Behold the Porsche 959 Family That Dominated the Dakar Rally

The Dakar Rally has changed a lot since the 1980s, both geographically and in terms of the level of technology campaigned. A lifted Porsche 911 wouldn’t win the race in 2021, yet in 1984, that’s exactly what happened thanks to René Metge, who was followed by teammate Jacky Ickx in sixth place. After what’s internally known as the 953, Porsche used the mule of a 959 with the powertrain of a 911 Carrera 4 in 1985, only to retire all three cars with mechanical problems.

For 1986, the Dakar Porsches finally got all the upgrades from the 959 project, including the active four-wheel drive system offering four driving modes adjusted by the computers. This gave Porsche a 1-2 finish, with supporting 959 Dakar engineer Unger Kussmaul crossing the line at sixth. Once the champagne had dried up, Porsche deemed its Dakar program accomplished.

The 1984 cars were little more than 3.2-liter 911 4x4s raised up accordingly. How that was enough with French ace René Metge behind the wheel to beat a V8 Range Rover and a Mitsubishi Pajero Evolution remains Porsche’s secret. Back in 1981, Metge used a Range Rover for his maiden victory.




The three 1985 cars that already looked like 959s were missing the twin-turbo engine, as well as the latest evolution of Porsche’s four-wheel drive system. With no Porsche finishing, the ’85 Dakar went to a Mitsubishi Pajero Evolution, the SUV that won this desert race a whopping 12 times.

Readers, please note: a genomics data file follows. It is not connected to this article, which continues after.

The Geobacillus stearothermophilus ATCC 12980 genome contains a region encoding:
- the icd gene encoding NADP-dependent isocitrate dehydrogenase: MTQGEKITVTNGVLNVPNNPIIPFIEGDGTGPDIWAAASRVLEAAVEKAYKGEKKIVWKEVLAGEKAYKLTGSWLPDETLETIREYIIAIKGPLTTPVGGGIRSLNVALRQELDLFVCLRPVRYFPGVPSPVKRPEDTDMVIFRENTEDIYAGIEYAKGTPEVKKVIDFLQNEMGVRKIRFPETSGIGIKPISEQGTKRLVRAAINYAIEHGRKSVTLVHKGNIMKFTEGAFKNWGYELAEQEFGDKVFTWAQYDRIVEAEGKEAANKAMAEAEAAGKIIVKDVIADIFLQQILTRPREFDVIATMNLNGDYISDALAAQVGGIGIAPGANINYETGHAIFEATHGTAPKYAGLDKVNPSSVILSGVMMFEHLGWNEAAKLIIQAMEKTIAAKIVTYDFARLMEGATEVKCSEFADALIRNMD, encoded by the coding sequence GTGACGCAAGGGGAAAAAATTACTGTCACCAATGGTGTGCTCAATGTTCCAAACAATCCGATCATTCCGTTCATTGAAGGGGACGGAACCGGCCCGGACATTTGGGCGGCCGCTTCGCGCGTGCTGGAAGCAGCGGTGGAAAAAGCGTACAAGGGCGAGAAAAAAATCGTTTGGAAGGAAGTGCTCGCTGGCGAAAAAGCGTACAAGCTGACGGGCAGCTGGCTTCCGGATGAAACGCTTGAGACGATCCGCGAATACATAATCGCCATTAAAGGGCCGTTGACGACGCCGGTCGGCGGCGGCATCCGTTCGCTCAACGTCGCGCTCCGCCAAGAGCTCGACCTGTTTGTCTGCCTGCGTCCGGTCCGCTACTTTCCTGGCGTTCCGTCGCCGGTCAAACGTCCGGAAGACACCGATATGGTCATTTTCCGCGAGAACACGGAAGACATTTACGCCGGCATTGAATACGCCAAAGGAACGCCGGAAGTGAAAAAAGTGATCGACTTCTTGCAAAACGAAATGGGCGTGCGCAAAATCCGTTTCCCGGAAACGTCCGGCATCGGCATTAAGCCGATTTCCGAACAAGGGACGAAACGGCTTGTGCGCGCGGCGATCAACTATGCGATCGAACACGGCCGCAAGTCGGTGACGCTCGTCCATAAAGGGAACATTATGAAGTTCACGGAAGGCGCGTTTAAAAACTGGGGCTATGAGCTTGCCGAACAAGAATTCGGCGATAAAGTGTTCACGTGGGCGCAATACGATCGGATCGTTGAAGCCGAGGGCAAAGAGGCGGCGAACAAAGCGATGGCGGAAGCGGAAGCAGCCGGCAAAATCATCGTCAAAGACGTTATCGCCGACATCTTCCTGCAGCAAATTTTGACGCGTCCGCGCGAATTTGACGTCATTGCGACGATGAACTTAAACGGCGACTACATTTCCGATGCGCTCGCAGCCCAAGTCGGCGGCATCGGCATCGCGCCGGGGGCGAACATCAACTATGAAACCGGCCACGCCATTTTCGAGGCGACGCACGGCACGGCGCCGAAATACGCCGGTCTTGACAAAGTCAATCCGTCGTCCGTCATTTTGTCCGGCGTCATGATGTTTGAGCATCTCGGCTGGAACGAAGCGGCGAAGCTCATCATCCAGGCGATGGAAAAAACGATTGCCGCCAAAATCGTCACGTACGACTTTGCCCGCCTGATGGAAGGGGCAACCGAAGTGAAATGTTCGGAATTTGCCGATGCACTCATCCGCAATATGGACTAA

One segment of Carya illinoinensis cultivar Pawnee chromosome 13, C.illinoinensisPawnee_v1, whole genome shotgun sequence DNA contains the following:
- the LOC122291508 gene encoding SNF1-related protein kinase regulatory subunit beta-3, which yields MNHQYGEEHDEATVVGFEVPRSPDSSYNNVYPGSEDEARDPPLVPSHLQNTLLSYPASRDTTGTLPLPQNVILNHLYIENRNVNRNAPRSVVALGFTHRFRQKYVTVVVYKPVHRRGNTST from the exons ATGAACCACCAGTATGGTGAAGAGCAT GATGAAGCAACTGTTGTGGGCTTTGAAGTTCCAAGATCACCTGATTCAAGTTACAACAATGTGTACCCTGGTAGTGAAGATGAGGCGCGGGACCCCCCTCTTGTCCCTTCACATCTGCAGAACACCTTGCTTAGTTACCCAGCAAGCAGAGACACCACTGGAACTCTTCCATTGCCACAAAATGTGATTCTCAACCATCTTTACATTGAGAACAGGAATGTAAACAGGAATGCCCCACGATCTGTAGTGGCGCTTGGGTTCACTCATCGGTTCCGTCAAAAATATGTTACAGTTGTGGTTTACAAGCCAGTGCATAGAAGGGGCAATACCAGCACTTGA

As a result of their poor history, two of the three non-turbocharged 1985 Paris-Dakar 959s are in private hands by now. The factory sold chassis No. 015 just two years ago for a hefty $5.9 million, while chassis No. 014 driven by Jacky Ickx popped up for sale earlier this year.







The 959’s 2.85-liter engine features double overhead cams with four valves per cylinder, a seven-bearing crankshaft and six titanium connecting rods, air-cooled cylinders with a water-cooled head, and of course a pair of two-stage sequential turbochargers supplied by long-time Porsche partner Kühnle, Kopp & Kausch.



With four traction modes available on-demand, the 1986 Dakar 959s were also detuned to 400 horsepower to be able to run on gasoline as low in quality as 86 octane available in the deserts across Algeria, Niger, Mali, Mauritania, Guinea and Senegal. Fifty-three-gallon tanks were filled up over and over again so that after 22 days and 8,700 miles off-road, Metge and Ickx could score Porsche’s 1-2.

Not bad for a canceled Group B project.

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